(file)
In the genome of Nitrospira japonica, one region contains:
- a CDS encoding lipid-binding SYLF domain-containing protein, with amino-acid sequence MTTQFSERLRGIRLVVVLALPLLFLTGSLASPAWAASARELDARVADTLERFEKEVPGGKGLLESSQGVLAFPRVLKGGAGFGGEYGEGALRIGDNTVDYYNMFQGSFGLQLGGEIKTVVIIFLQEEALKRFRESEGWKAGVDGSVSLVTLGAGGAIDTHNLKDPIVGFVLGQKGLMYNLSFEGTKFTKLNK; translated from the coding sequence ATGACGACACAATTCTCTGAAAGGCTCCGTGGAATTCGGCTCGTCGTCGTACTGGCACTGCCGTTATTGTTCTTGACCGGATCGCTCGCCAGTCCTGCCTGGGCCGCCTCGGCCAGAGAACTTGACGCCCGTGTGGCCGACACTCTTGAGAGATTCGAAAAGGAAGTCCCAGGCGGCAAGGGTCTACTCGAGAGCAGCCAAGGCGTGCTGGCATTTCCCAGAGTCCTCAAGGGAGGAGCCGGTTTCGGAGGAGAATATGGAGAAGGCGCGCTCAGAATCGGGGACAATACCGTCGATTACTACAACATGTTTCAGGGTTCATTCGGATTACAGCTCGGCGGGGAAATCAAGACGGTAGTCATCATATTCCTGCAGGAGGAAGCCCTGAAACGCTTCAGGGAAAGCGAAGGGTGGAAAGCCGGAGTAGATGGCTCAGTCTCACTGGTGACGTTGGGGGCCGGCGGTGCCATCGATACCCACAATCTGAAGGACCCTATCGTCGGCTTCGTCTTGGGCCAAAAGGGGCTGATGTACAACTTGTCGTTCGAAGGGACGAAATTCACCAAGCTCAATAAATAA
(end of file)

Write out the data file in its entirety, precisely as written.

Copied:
In the genome of Nitrospira japonica, one region contains:
- a CDS encoding lipid-binding SYLF domain-containing protein, with amino-acid sequence MTTQFSERLRGIRLVVVLALPLLFLTGSLASPAWAASARELDARVADTLERFEKEVPGGKGLLESSQGVLAFPRVLKGGAGFGGEYGEGALRIGDNTVDYYNMFQGSFGLQLGGEIKTVVIIFLQEEALKRFRESEGWKAGVDGSVSLVTLGAGGAIDTHNLKDPIVGFVLGQKGLMYNLSFEGTKFTKLNK; translated from the coding sequence ATGACGACACAATTCTCTGAAAGGCTCCGTGGAATTCGGCTCGTCGTCGTACTGGCACTGCCGTTATTGTTCTTGACCGGATCGCTCGCCAGTCCTGCCTGGGCCGCCTCGGCCAGAGAACTTGACGCCCGTGTGGCCGACACTCTTGAGAGATTCGAAAAGGAAGTCCCAGGCGGCAAGGGTCTACTCGAGAGCAGCCAAGGCGTGCTGGCATTTCCCAGAGTCCTCAAGGGAGGAGCCGGTTTCGGAGGAGAATATGGAGAAGGCGCGCTCAGAATCGGGGACAATACCGTCGATTACTACAACATGTTTCAGGGTTCATTCGGATTACAGCTCGGCGGGGAAATCAAGACGGTAGTCATCATATTCCTGCAGGAGGAAGCCCTGAAACGCTTCAGGGAAAGCGAAGGGTGGAAAGCCGGAGTAGATGGCTCAGTCTCACTGGTGACGTTGGGGGCCGGCGGTGCCATCGATACCCACAATCTGAAGGACCCTATCGTCGGCTTCGTCTTGGGCCAAAAGGGGCTGATGTACAACTTGTCGTTCGAAGGGACGAAATTCACCAAGCTCAATAAATAA